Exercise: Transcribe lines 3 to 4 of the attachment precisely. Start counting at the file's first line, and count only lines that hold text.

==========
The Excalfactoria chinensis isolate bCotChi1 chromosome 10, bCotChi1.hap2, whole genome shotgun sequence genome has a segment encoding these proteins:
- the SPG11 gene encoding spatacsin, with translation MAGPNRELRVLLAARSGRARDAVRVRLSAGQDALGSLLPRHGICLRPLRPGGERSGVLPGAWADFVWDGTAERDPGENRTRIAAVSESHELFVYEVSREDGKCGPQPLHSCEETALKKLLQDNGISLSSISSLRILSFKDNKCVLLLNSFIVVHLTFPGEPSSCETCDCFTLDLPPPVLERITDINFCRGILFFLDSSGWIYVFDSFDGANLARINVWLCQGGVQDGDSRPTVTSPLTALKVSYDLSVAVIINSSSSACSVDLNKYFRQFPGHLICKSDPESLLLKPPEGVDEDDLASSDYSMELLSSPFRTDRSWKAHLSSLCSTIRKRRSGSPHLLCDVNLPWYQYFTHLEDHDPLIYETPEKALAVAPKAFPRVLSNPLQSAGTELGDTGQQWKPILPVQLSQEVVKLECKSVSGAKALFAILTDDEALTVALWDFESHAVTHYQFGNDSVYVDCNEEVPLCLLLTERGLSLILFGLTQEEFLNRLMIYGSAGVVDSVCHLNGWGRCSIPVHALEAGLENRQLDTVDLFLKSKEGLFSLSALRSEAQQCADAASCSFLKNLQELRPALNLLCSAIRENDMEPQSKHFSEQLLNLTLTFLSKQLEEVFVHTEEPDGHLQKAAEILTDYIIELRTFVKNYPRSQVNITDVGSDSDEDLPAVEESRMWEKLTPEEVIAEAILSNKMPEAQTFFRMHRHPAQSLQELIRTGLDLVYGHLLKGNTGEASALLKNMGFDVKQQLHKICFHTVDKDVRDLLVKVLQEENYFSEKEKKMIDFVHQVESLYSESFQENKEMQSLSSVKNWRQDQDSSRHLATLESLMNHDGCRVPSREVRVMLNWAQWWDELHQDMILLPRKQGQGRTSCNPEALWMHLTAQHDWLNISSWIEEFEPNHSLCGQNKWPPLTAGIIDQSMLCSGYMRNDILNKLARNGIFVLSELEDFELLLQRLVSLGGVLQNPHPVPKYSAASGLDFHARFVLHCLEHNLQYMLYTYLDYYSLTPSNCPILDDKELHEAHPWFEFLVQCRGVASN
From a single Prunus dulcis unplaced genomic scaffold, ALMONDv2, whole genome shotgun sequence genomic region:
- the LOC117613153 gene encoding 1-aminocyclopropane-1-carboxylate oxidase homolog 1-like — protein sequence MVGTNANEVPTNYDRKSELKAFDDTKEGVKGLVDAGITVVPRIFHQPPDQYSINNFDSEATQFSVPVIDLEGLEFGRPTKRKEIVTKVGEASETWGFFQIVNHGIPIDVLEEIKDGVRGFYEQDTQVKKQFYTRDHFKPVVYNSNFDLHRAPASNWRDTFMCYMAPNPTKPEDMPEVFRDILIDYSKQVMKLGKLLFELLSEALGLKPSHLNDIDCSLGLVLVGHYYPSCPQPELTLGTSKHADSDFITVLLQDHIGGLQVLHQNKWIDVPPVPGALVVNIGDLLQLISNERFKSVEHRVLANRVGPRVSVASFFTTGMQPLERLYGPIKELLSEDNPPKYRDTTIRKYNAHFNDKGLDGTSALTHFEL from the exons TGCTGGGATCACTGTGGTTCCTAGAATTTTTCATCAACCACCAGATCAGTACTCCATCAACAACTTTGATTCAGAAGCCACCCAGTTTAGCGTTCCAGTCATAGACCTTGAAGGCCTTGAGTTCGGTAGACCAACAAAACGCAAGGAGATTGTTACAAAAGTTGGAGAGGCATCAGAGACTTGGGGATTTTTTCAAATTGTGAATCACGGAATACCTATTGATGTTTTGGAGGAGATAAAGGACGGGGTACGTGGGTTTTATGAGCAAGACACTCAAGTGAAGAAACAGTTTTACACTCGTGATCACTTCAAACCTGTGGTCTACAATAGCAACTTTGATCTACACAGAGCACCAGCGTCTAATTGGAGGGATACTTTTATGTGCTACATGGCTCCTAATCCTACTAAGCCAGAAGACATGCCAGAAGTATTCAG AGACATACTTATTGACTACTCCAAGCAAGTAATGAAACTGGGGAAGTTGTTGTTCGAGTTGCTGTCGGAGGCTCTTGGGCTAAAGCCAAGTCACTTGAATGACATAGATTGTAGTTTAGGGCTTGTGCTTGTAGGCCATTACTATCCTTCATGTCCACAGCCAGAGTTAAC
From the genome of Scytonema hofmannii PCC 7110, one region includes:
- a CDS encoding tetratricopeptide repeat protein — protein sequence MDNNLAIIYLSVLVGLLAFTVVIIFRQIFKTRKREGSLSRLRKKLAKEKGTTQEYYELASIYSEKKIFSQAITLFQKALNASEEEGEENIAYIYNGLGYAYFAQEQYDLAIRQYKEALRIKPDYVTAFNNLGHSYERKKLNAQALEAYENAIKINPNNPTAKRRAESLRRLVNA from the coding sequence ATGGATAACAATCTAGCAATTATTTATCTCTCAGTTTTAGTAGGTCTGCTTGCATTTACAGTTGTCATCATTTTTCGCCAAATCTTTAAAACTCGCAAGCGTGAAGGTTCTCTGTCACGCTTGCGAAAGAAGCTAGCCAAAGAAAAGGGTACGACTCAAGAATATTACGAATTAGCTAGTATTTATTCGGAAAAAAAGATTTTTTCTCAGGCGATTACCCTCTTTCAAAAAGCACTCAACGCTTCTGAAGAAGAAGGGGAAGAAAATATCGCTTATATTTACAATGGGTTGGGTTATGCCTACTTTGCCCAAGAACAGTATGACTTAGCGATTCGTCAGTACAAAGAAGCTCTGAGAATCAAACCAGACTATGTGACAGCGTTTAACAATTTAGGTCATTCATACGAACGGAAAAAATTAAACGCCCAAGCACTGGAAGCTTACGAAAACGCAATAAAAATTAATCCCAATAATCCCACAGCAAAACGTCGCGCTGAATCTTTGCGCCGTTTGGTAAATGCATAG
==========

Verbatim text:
From a single Prunus dulcis unplaced genomic scaffold, ALMONDv2, whole genome shotgun sequence genomic region:
- the LOC117613153 gene encoding 1-aminocyclopropane-1-carboxylate oxidase homolog 1-like — protein sequence MVGTNANEVPTNYDRKSELKAFDDTKEGVKGLVDAGITVVPRIFHQPPDQYSINNFDSEATQFSVPVIDLEGLEFGRPTKRKEIVTKVGEASETWGFFQIVNHGIPIDVLEEIKDGVRGFYEQDTQVKKQFYTRDHFKPVVYNSNFDLHRAPASNWRDTFMCYMAPNPTKPEDMPEVFRDILIDYSKQVMKLGKLLFELLSEALGLKPSHLNDIDCSLGLVLVGHYYPSCPQPELTLGTSKHADSDFITVLLQDHIGGLQVLHQNKWIDVPPVPGALVVNIGDLLQLISNERFKSVEHRVLANRVGPRVSVASFFTTGMQPLERLYGPIKELLSEDNPPKYRDTTIRKYNAHFNDKGLDGTSALTHFEL from the exons TGCTGGGATCACTGTGGTTCCTAGAATTTTTCATCAACCACCAGATCAGTACTCCATCAACAACTTTGATTCAGAAGCCACCCAGTTTAGCGTTCCAGTCATAGACCTTGAAGGCCTTGAGTTCGGTAGACCAACAAAACGCAAGGAGATTGTTACAAAAGTTGGAGAGGCATCAGAGACTTGGGGATTTTTTCAAATTGTGAATCACGGAATACCTATTGATGTTTTGGAGGAGATAAAGGACGGGGTACGTGGGTTTTATGAGCAAGACACTCAAGTGAAGAAACAGTTTTACACTCGTGATCACTTCAAACCTGTGGTCTACAATAGCAACTTTGATCTACACAGAGCACCAGCGTCTAATTGGAGGGATACTTTTATGTGCTACATGGCTCCTAATCCTACTAAGCCAGAAGACATGCCAGAAGTATTCAG AGACATACTTATTGACTACTCCAAGCAAGTAATGAAACTGGGGAAGTTGTTGTTCGAGTTGCTGTCGGAGGCTCTTGGGCTAAAGCCAAGTCACTTGAATGACATAGATTGTAGTTTAGGGCTTGTGCTTGTAGGCCATTACTATCCTTCATGTCCACAGCCAGAGTTAAC